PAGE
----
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Are you sober curious?

We discover what it means to be sober curious and suggest some fabulous alcohol free drinks to try over the festive season.


What does it mean to be ‘sober curious’?

We live in a society where many social events revolve around the consumption of alcohol and it can be difficult to say ‘I’m not drinking tonight’ with friends asking ‘what’s wrong’ or ‘one won’t hurt you’ or even ‘you’re no fun without a drink’! With Christmas just around the corner, we have been re-evaluating our relationship with alcohol.


And it seems we are not alone. There has been a significant shift driven partly by people worried about their drinking habits after lockdown (IWSR research group analysis shows 58% of adults worldwide are looking to moderate their drinking) and by millennials who are much more conscious about wellness to reduce or abstain from drinking alcohol. It’s worth noting that drinking alcohol has been associated with 200+ disease and injury conditions and results in about 3 million deaths per year worldwide (World Health Organisation).


The sober curious movement

Being ‘sober curious’ means questioning the ways in which alcohol affects you and the role it plays in your life. Why do I drink? How does it make me feel? Would I say no to social events if there was no alcohol? Do I crave a drink when out for dinner?

Sober curious people don’t necessarily abstain entirely from alcohol but cut it out for a short period of time or may partake in Dry January to experience life without alcohol. They will say no when offered a drink and find other ways to enjoy themselves such as sport or seeking out a new hobby or even launching a podcast!


What's stopping you becoming sober curious?

A real worry for many is the social aspect and what to drink as an alternative to alcohol so that you still feel included. It can get boring really fast if fizzy drinks and water are the only alcohol-free drinks on offer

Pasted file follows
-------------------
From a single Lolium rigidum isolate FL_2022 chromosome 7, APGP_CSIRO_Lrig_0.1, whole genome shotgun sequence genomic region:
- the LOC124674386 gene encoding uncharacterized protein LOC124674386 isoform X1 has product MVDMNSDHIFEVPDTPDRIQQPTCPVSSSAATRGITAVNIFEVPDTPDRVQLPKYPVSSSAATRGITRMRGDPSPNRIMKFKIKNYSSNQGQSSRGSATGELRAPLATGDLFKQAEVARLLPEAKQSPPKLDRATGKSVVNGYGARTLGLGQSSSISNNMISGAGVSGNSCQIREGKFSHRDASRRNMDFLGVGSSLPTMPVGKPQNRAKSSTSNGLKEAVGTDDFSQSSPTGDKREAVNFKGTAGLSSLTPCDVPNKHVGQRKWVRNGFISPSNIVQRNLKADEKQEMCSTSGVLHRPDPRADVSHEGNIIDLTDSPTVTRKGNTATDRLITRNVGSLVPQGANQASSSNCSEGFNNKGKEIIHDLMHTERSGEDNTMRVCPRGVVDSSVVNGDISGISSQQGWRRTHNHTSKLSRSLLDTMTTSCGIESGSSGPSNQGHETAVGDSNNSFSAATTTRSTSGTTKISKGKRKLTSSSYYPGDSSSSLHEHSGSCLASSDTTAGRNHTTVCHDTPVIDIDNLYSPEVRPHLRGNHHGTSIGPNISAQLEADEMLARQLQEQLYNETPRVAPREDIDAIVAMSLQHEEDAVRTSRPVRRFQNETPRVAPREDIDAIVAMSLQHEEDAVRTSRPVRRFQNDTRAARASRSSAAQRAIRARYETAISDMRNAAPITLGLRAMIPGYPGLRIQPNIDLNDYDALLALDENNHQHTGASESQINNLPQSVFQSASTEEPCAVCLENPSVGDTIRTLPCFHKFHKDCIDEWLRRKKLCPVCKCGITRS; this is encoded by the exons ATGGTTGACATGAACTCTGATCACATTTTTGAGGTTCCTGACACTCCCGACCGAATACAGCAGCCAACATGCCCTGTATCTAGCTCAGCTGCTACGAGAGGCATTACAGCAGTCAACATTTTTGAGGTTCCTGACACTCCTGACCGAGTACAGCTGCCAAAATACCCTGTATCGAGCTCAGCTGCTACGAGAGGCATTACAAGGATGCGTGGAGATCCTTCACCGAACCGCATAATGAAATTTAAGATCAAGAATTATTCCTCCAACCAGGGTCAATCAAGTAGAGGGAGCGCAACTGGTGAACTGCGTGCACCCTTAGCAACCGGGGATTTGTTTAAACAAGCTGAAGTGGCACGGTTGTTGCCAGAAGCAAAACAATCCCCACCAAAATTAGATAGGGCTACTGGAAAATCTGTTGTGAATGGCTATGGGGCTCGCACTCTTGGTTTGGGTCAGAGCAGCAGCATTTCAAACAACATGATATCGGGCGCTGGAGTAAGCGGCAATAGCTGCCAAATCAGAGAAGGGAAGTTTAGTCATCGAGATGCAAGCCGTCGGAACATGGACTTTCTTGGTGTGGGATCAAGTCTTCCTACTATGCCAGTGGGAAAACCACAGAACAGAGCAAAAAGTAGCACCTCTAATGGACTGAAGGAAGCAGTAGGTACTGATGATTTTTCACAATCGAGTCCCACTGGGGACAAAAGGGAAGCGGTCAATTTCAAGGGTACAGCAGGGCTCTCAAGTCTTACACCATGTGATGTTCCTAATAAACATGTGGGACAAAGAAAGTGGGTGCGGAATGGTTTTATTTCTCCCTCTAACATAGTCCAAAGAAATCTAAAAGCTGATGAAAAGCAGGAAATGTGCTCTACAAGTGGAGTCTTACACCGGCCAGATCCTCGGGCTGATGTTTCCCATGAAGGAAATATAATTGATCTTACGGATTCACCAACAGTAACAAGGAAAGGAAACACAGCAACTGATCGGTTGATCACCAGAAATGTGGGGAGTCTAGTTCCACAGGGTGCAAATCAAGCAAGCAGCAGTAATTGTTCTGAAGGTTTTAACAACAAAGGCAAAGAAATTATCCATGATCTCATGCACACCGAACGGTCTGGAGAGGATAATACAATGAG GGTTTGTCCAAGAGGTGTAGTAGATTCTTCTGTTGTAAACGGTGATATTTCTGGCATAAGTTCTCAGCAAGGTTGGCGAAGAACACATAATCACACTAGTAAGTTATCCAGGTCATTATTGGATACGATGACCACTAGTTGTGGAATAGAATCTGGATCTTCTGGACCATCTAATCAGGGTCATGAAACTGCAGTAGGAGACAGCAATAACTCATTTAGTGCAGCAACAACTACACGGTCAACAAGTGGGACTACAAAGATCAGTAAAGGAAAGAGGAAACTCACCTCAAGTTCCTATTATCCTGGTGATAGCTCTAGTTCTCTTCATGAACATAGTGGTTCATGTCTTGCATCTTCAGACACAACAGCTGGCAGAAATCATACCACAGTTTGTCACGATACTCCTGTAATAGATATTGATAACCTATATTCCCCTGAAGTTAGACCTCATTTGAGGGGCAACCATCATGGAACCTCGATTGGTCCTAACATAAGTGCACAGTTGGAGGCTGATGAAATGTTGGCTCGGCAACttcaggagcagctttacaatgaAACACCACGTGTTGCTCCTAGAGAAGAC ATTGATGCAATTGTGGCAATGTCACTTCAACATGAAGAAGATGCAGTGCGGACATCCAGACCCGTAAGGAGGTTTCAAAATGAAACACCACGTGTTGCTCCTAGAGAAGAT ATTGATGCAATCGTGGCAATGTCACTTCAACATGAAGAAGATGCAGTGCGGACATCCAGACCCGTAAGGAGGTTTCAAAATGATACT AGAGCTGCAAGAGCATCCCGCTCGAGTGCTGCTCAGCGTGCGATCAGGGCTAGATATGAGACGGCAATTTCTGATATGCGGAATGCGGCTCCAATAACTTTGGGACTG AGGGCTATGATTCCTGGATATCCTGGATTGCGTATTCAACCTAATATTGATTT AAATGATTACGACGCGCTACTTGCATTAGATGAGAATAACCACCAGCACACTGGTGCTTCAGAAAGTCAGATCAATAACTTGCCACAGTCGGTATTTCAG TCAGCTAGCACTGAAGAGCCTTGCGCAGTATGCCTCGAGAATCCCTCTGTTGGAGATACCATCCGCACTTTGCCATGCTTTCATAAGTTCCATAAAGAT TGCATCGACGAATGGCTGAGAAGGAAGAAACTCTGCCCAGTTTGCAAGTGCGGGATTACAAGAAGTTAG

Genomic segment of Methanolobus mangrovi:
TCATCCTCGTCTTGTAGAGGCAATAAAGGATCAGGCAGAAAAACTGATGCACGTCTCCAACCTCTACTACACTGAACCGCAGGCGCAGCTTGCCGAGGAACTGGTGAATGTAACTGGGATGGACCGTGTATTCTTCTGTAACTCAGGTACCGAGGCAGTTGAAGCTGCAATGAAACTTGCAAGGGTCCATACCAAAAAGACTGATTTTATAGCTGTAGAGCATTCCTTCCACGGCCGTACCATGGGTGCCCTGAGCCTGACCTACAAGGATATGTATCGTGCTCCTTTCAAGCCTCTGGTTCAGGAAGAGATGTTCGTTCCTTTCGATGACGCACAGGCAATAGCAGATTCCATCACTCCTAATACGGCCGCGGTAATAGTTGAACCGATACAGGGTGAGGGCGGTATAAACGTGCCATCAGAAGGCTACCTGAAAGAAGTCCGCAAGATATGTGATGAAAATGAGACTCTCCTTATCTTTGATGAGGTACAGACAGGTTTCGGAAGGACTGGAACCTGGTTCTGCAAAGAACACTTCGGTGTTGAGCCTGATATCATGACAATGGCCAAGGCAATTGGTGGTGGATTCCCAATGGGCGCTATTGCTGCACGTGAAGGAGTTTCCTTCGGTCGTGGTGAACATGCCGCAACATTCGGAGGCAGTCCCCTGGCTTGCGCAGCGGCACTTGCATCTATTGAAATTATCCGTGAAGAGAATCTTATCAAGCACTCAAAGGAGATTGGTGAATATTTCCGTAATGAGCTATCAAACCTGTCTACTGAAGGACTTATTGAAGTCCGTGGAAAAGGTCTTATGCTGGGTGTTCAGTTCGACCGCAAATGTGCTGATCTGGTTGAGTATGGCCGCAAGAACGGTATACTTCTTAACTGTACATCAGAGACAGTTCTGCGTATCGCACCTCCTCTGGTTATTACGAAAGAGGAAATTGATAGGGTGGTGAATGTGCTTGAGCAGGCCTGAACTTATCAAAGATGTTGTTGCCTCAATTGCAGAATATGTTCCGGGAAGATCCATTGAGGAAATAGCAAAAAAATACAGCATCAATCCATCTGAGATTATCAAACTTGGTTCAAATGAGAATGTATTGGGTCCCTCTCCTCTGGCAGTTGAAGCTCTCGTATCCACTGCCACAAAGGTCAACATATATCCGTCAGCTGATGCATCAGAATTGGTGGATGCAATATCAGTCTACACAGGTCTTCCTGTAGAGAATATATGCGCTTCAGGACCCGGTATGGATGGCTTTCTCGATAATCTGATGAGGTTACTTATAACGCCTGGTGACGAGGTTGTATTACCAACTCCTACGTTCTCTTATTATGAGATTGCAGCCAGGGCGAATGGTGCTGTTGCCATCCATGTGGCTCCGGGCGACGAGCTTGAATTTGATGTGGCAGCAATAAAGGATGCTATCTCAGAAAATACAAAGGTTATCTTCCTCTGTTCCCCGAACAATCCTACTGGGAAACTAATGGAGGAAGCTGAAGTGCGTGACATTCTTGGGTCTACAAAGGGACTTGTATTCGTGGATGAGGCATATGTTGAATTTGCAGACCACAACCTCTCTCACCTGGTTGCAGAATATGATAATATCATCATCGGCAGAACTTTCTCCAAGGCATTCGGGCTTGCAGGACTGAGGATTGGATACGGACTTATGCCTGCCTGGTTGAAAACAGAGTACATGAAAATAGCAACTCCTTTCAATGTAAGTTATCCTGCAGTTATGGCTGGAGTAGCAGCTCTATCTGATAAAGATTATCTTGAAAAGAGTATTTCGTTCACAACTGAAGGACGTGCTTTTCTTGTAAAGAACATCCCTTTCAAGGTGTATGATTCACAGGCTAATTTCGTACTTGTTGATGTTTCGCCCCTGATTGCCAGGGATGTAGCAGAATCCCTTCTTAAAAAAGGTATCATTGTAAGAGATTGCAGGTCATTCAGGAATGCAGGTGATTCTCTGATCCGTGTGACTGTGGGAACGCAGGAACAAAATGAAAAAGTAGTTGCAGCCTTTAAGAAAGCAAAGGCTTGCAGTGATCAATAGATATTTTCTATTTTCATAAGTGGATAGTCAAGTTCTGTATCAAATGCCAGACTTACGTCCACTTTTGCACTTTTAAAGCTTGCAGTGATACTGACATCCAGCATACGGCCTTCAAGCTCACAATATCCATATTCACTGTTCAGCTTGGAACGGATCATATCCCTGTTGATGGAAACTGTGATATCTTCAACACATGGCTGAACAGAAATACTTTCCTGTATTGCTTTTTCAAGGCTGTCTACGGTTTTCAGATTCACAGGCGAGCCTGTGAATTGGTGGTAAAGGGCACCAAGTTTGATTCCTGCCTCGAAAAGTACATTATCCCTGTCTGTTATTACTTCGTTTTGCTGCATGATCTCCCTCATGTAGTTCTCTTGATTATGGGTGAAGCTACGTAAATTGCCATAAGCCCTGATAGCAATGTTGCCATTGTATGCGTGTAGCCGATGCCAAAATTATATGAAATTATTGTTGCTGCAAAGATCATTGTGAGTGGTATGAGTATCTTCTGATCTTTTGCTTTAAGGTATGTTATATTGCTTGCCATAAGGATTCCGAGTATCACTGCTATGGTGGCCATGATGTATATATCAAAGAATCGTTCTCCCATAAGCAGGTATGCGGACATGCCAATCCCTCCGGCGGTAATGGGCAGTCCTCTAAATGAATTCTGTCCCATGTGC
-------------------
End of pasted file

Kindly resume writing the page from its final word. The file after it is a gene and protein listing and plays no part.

There have been zero alcohol beers and lagers on the market since the 1970s. Fashionable mocktails have thankfully come a long way since the sickly sweet ‘Shirley Temple’ was created in the 1930s by a bartender in Hollywood for the child actress Shirley Temple. But it was not until 2014 that low and no-alcohol developments in the British spirits industry began to get traction when Ben Branson founded Seedlip, which is now one of the UK’s most successful non-alcoholic botanical spirits.


In 2019, ex-Made in Chelsea star Spencer Matthews founded CleanCo after quitting drinking and he dispels one of the fears many sober curious have “you can still go out and be sociable, and also enjoy yourself with a clean drink that tastes just like the real stuff. You don't have to be confined to a dull soft drink. The key is getting used to being in social situations without the stimulation of alcohol and not relying on it for confidence.”


Recent innovation and advancements in the NOLO drinks sector

Fortunately, there have been great strides within the last few years with brands developing a range of delicious AF (alcohol-free) drinks. There are now numerous NOLO (non-alcohol and low alcohol) alternatives out there and as technology develops even non-alcoholic wines which, until recently have had a bad reputation (for good reason!) are improving.


Some of the great brands we tried included, Pentire, Saicho, Cognato, Lyres, Smashed Drynks,Caleno Three Spirits, LA Brewery and Noseco. Read our blog 'Good Clean Fun' to discover our favourites!


Health Benefits of being sober curious

Anyone listening to our podcast will know we always seem to end up talking about disastrous diets and attempts at weight loss. From our experience, we can tell you reducing your alcohol helps! Along with a plethora of other benefits such as improved skin, mental alertness, lower blood pressure, reduced brain fog and increased energy.


Final thoughts

Sober curious is not for everyone and for those struggling with alcoholism is not the right step. If you think you have a problem with alcohol do consult your doctor.

But if you wish to take a more mindful approach to drinking then it is well worth considering. There are now so many great-tasting alternatives with restaurants and bars increasingly offering NOLO options on their menus. In addition, groups like The Sober Club run by Janey Lee Grace, support individuals who wish to stop or reduce their drinking, advising on what other options are available and working with the hospitality industry to improve AF choices. Plus there are some helpful books including

Love Your Sober Year by Kate Baily and Mandy Manners and Sober Curious by Ruby Warrington.


Listen to our podcast 'Sober Curious' where we chat Janey, Kate and Mandy.

Read our blog 'Good Clean Fun' to learn more about our favourite non-alcoholic drinks.


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